Kissing Under the WHAT?
I’m delighted to be at Romancing the Book to celebrate the release of my new holiday novella, Mistletowed today from Loose Id. The book is a happy, magical tale of how five close friends plus two new acquaintances come under the influence of a piece of mistletoe which may or may not be magic. It throws their worlds, their partnerships, and even their sexual orientations into confusion and a lot of romance results. With this story as an inspiration, it seems to me we ought to know more about the humble little plant that plays such a key role in our holiday tradition. Why the heck do we kiss under the mistletoe?
First let’s go waaay back to the myth of mistletoe’s creation. Frigga, the goddess of fertility in the Norse tradition, upon the birth of her son Baldur, made all the plants and animals on earth promise never to harm him. Oops. She forgot one. The lowly parasite mistletoe. And later, the villain Loki made an arrow of the mistletoe and convinced Baldur’s blind brother to shoot him. Baldur died and winter descended on the planet. The gods restored him to life and, in gratitude, Frigga made mistletoe sacred and a symbol of happiness.
From these fertility-ridden roots, mistletoe was used in marriages in Greece and Rome and couples would kiss under it. Much later, in Victorian times, the mistletoe kiss was often the only game in town. It might be considered an announcement of an engagement and the man kissed only as many times as there were berries on the mistletoe. Boy, big motivation to find some berry-laden bushes! Another tradition involved snitching some mistletoe from the Church decorations and putting it under your pillow at night. (Thieving Victorians!) You were supposed to dream of the guy you had a crush on and, in the morning, throw the twigs into the fire. If it burned smoothly, your future was smooth. If it crackled, look out for fireworks.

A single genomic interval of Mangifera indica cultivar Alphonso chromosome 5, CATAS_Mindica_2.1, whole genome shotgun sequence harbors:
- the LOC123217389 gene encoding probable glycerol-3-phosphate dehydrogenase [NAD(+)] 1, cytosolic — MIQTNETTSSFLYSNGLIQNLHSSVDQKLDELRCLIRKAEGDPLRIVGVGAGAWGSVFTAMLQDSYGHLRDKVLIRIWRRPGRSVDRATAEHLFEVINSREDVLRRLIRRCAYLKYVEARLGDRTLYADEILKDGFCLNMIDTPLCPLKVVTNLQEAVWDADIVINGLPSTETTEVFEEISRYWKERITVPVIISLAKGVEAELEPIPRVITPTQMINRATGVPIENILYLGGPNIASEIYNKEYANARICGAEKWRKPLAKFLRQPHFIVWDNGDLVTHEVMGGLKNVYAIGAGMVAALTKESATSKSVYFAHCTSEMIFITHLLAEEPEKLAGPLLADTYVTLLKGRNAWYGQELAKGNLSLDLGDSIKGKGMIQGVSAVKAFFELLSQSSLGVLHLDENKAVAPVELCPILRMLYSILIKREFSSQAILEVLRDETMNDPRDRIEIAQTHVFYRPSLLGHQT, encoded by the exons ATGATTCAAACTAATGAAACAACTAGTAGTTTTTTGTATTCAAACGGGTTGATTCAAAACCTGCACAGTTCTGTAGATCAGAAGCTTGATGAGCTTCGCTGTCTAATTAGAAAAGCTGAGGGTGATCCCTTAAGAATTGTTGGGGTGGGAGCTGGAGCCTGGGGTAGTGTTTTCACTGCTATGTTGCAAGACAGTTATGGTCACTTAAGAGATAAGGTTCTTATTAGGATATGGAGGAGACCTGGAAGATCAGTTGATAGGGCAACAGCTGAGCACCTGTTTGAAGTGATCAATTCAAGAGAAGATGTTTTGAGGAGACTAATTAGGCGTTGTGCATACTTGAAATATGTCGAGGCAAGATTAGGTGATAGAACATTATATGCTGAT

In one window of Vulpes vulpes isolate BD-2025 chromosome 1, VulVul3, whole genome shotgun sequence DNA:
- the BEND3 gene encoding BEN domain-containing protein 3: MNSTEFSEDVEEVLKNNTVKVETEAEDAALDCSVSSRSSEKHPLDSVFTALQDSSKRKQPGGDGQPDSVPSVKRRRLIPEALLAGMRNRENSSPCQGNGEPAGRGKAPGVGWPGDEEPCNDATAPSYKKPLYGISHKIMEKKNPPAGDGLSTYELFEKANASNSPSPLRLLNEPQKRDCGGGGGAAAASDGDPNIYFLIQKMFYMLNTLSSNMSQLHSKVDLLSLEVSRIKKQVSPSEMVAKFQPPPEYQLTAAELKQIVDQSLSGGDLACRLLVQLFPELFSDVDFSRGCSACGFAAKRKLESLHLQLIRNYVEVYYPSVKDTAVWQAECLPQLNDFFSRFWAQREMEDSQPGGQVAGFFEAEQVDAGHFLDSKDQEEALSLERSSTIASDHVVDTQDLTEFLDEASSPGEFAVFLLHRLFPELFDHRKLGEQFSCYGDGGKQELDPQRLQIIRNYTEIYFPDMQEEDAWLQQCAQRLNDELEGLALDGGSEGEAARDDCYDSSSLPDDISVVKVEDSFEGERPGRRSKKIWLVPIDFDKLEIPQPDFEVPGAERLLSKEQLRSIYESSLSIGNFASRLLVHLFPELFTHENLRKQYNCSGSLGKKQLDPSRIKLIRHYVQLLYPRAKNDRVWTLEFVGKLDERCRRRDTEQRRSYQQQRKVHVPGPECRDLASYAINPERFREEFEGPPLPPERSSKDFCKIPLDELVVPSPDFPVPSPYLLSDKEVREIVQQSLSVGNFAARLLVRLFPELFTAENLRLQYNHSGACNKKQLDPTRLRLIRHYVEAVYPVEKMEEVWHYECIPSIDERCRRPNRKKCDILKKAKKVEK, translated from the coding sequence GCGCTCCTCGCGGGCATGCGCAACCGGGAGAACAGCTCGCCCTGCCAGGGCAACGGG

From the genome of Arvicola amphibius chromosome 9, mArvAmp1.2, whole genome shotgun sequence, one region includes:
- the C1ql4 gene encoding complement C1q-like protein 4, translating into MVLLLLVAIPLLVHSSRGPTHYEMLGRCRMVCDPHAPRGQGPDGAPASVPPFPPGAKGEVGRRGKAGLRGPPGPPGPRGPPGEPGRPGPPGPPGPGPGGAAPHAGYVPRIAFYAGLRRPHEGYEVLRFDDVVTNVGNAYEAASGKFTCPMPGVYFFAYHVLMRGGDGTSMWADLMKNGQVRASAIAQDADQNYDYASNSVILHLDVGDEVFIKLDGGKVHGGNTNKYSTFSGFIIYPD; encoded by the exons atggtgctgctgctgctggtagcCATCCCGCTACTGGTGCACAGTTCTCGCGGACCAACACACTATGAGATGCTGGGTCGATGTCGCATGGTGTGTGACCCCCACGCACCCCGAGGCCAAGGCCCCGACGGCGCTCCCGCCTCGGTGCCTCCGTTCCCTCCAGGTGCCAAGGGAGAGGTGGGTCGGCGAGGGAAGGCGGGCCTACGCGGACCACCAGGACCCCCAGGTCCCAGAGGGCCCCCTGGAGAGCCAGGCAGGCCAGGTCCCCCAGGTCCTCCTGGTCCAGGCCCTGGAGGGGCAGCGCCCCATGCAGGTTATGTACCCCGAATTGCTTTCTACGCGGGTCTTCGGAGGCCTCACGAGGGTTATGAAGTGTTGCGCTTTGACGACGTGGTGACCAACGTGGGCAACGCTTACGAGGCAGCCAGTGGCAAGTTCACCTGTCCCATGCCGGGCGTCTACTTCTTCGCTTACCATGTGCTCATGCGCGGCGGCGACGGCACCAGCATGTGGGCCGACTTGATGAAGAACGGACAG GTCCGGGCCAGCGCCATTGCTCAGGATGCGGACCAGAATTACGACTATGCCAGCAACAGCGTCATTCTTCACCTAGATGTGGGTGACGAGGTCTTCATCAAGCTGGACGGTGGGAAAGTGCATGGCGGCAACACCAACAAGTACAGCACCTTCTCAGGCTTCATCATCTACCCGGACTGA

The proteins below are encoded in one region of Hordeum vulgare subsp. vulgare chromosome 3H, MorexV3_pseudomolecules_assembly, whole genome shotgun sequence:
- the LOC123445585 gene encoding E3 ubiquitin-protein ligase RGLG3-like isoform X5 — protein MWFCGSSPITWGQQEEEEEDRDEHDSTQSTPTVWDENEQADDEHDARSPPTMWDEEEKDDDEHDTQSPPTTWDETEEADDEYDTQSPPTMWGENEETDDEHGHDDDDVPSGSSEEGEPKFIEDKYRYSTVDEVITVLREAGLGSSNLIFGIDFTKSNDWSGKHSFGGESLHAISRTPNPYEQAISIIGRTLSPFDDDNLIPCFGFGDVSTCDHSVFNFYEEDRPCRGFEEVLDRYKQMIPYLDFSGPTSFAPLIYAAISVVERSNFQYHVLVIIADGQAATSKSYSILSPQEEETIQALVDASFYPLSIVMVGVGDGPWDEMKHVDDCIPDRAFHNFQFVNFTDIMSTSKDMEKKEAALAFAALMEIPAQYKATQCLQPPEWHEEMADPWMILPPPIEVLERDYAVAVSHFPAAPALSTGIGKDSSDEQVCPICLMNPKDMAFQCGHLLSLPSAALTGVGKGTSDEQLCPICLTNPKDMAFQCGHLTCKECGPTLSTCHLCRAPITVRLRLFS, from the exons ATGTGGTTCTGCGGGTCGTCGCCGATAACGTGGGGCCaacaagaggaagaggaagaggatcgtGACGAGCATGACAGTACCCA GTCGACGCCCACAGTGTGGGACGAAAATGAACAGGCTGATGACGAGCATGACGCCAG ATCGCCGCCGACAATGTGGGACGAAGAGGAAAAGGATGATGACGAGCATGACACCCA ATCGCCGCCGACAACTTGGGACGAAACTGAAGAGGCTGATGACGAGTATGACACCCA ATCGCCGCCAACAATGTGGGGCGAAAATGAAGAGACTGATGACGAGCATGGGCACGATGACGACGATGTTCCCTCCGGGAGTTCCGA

Now, would you like to know where mistletoe got its name? Oh, what a downfall! The seeds of European mistletoe can only be germinated after passing though the digestive system of birds. The ancient Celts observed this and named the plant “mistle” which is the old Anglo-Saxon word for … poop. And “toe” was derived from “tan” which means twig. The Celts did not understand how the propagation worked and regarded the mistletoe with awe. Please remember that this year when you are kissing under your poop twig.
Would you like to win a copy of Mistletowed? Or a copy of my other new release Deceptive Attraction? Just leave a comment HERE with your email. Remember the EMAIL so I can find you if you win. Then go over to http://beautifulboysbooks.blogspot.com/, leave a comment with your EMAIL and follow the blog. You will get another entry in the drawing on Dec 16. And there are many other chances to win. It’s all explained on the blog. Comment here. Thank you again to Romancing the Book for being such great hosts and thank you for visiting! : )
Tara Lain never met a beautiful boy she didn’t love – at least on paper. A writer of erotic romance, mostly ménage and male/male, Tara loves all her characters, but especially her handsome heroes. A lifelong writer of serious non-fiction, Tara only fell in love with EROM in 2009 and, through perseverance and lots of workshops, had the first novel she ever wrote published in January of 2011. After an exotic life of travel all over the world and work in television, education and advertising, Tara settled in Southern California with her soul-mate husband and opened her own small marketing business. She paints, collages, and started practicing yoga “way before it was fashionable”. Passionate about diversity, justice, inclusion and new ideas, she says on her tombstone it will read, “Yes”.
Tara can be found online at:
Author blog: http://taralain.blogspot.com/
Book blog: http://beautifulboysbooks.blogspot.com/
Savvy Authors: http://www.savvyauthors.com/vb/member.php?2398-Tara-Lain
FB Page: http://www.facebook.com/pages/Tara-Lain/205042046209804
- The prize is an ecopy of Mistletowed or Deceptive Attraction
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